Closer examination of the footage suggests that catfish use their barbels — whisker-like appendages of muscle and nerves near their mouths — to detect their prey. Pigeons that did not move were not attacked, even when the catfish were only inches away. For this reason, larger flocks of pigeons appear to increase the likelihood of well success.
“When there’s only one or two chicks, it’s really hard for the catfish,” he says. “When there are 20 or 30, it can be really dangerous for the pigeons because there is competition between them to get to the water.” While pigeons flock to each other to reach the best drinking and bathing spots, fish are more tactical.
“In some places, you can observe up to five or six fish in the same place, and there is some kind of strategic interaction,” says Santoul. “The base position is for the biggest catfish of the group, while the smaller fish are close by waiting. When the older fish catches a dove, a younger fish takes its place. They certainly seem to be learning these behaviors step by step.”
The novel fishing technique seems to have paid off for catfish
The researchers collected further data on the well catfish by taking fin clips from fish caught by fishermen and muscle samples collected by scuba divers carrying spear guns equipped with biopsy-tipped spears. Using a technique called stable isotope analysis, the researchers were able to determine how much of each fish’s diet consisted of pigeons. They found that for some birds, 50 to 60 percent of their diet came from birds, while others did not feed on them at all.
“You have to imagine that sometimes they stand in one place, waiting, for 10 hours, and there are no pigeons,” explains Santoul. The fact that they use the tactic, despite the energy required to constantly fight the current and maintain their prime hunting grounds, says something about the benefit. “I remember one morning, the same catfish caught three pigeons.”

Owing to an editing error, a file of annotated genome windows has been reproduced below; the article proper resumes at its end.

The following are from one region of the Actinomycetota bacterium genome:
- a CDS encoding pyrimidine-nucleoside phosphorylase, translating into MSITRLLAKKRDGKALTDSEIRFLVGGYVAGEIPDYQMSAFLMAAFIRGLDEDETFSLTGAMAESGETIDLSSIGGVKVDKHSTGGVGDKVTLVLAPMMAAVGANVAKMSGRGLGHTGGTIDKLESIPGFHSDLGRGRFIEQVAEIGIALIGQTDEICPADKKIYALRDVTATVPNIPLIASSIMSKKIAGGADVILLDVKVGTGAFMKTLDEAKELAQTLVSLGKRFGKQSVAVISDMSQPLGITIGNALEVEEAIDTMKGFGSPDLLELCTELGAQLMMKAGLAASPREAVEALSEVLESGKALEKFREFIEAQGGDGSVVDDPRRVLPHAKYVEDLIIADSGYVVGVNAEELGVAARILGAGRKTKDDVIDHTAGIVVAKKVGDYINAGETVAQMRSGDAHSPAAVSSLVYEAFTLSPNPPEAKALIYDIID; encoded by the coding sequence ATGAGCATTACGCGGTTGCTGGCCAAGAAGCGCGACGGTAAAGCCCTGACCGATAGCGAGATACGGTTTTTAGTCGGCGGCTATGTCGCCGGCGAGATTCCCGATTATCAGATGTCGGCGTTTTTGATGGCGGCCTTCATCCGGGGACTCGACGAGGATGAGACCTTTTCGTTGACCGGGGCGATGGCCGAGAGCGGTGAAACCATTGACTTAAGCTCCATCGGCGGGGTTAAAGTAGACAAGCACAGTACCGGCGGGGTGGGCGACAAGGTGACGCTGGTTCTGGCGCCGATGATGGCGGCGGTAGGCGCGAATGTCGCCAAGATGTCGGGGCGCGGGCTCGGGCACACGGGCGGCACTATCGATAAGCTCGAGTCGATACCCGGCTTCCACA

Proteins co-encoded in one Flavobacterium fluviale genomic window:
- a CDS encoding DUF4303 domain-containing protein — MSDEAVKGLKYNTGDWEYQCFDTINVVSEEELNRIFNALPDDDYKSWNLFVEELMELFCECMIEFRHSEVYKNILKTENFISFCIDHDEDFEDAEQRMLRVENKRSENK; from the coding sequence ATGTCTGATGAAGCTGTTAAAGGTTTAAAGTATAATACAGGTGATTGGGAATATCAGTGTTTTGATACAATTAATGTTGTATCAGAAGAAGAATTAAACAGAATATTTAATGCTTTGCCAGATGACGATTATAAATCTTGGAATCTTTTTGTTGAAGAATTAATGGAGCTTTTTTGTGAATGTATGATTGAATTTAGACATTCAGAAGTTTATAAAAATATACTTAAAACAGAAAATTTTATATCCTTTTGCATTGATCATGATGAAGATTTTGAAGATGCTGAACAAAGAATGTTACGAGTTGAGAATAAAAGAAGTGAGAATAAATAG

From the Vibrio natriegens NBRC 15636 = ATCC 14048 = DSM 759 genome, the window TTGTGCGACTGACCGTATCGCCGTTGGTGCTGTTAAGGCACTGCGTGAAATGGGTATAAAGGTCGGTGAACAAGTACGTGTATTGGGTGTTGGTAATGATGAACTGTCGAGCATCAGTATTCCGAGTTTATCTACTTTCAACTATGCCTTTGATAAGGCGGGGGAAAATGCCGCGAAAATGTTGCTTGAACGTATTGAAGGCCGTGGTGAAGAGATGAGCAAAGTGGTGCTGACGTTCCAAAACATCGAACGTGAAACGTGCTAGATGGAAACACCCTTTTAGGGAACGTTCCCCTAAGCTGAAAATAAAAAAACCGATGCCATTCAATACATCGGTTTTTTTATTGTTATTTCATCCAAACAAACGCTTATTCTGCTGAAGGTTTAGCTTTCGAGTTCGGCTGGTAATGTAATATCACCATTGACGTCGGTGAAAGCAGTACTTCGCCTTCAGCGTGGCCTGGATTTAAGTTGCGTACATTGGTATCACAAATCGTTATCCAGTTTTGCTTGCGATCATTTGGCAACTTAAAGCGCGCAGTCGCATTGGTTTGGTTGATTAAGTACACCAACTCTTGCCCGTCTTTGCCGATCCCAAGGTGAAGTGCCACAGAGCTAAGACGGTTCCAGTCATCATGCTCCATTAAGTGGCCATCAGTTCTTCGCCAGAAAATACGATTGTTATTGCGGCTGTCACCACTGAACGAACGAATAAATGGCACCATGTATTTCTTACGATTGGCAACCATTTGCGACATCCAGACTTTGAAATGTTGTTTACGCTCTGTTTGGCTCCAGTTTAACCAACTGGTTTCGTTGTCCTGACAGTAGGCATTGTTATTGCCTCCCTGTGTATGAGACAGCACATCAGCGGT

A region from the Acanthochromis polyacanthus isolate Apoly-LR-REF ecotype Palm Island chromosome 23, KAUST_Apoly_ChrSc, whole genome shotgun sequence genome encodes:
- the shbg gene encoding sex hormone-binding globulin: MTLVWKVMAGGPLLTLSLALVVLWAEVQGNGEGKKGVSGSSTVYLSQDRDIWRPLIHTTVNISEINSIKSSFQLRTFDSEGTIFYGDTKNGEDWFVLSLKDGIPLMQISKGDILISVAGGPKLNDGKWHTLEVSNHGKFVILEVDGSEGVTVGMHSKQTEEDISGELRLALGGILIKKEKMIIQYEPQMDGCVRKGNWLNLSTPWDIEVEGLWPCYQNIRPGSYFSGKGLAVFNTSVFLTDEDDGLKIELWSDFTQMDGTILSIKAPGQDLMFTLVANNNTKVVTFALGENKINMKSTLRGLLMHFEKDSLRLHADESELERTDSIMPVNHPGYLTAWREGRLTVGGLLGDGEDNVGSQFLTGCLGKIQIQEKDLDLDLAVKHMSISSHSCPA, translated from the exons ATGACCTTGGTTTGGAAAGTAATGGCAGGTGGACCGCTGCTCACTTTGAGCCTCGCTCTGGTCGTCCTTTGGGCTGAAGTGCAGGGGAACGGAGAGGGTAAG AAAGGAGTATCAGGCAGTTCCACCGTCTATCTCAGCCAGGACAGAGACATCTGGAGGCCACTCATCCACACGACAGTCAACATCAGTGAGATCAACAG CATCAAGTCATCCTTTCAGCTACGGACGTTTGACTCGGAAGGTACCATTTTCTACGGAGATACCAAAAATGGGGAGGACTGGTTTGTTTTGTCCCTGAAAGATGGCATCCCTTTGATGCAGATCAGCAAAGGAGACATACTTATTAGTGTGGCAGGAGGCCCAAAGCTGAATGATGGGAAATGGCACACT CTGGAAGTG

Santoul noticed that only catfish in a certain size range — roughly 3 to 6 feet long — seemed to use the beaching tactic. No fish longer than 6 feet have been observed following pigeons on land. “When and why do they decide to stop using this behavior?” wonders Santoul. “We have never seen a dead catfish on the beach. They seem to learn and understand that, perhaps, [when they get larger,] they are no longer successful or it is too dangerous and they stop.”
Santoul and his team were the first scientists to document this behavior. Beaches have since been spotted in Italy, Spain and other parts of France – but never in their native Wales in Eastern Europe. Santoul initially thought that the invasive fish were feeding on the pigeons because they were struggling to compete with the larger catfish for dwindling native fish populations, but he later abandoned the hypothesis. Instead, he says it’s simply a matter of opportunistic feeding. “They are able to forage for any type of prey,” says Santoul. “In this case it’s pigeon, but it could also be lobster, moray eel or salmon. The plasticity of this species is one of the reasons for their success in conquering Western Europe.
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He adds that pigeons are particularly vulnerable targets. The birds have evolved to be wary of predatory predators, but seem oblivious so far to the dangers lurking at the water’s edge. “They care about the birds, but they don’t care about what happens in the water,” says Santoul. “That makes them a good target for catfish – for now.”